The fabrication of a retinal implant capable to restoring vision to the blind requires access to the right materials and processes. In the past few years, carbon materials, in particular diamond and graphene, have proved to be of exceptional value in the creation of devices which can stimulate and record from neural tissue, including the retina.
However, the properties that make these materials so attractive, such as chemcial stability, also make them hard to process. Laser processing offers the ideal solution to this problem. In this talk I will outline how we use lasers to create mutlielectrode diamond feedthrough arrays, and how lasers can be used to create a hermetic seal which encapsulates the electronics and protects the device from degradation due to exposure to the body for the lifetime of the patient. I will summarize by explaining how all these processes and materials are combined in a new generation of retinal implant: the diamond eye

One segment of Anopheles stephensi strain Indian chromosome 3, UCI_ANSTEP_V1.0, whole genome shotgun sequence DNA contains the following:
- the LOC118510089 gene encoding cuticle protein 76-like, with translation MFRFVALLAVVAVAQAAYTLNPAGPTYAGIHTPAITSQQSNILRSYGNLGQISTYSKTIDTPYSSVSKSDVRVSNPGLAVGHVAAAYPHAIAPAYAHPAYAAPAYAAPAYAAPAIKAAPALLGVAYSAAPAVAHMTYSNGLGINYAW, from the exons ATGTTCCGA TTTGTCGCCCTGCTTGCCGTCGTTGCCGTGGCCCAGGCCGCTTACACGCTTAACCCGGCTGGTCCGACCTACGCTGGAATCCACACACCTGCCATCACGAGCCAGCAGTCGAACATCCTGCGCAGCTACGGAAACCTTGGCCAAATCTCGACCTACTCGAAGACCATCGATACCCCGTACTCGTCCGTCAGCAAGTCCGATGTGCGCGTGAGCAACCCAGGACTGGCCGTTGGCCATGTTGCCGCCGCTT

Steven Prawer and David Garrett, "Laser microstructured diamond electrode arrays for bionic eye applications (Conference Presentation)," Proc. SPIE 10520, Laser-based Micro- and Nanoprocessing XII, 105200B (Presented at SPIE LASE: January 30, 2018; Published: 14 March 2018); https://doi.org/10.1117/12.2295786.5751446457001.
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